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Last Edited: 3/18/2008

What is a confounding factor?

Epidemiological studies search for the causes of diseases, based on associations with various risk factors that are measured in the study. In addition to the exposures that the study is investigating, there may be other factors that is associated with the exposure and independently affects the risk of developing the disease. If the prevalence of these other factors differ between groups being compared, they will distort the observed association between the disease and exposure under study.  These distorting factors are called confounding factors or variables.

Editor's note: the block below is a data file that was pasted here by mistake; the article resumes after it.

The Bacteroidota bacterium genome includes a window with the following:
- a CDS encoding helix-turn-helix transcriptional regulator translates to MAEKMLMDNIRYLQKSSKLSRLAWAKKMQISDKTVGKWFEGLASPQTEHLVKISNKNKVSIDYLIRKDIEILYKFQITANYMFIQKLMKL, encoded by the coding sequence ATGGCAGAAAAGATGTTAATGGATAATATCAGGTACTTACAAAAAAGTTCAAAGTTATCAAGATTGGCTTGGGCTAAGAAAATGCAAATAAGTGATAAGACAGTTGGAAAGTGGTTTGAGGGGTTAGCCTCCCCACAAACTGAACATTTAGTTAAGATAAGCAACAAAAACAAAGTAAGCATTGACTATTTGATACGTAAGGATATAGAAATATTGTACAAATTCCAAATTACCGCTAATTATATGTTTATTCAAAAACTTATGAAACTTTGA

A hypothetical example would be a study of coffee drinking and lung cancer. If coffee drinkers were also more likely to be cigarette smokers, and the study measured coffee drinking but not smoking, the results may seem to show that coffee drinking increases the risk of lung cancer, which may not be true. However, if a confounding factor (in this example, smoking) is recognized, adjustments can be made in the study design or data analysis so that the factor does not confound the study results.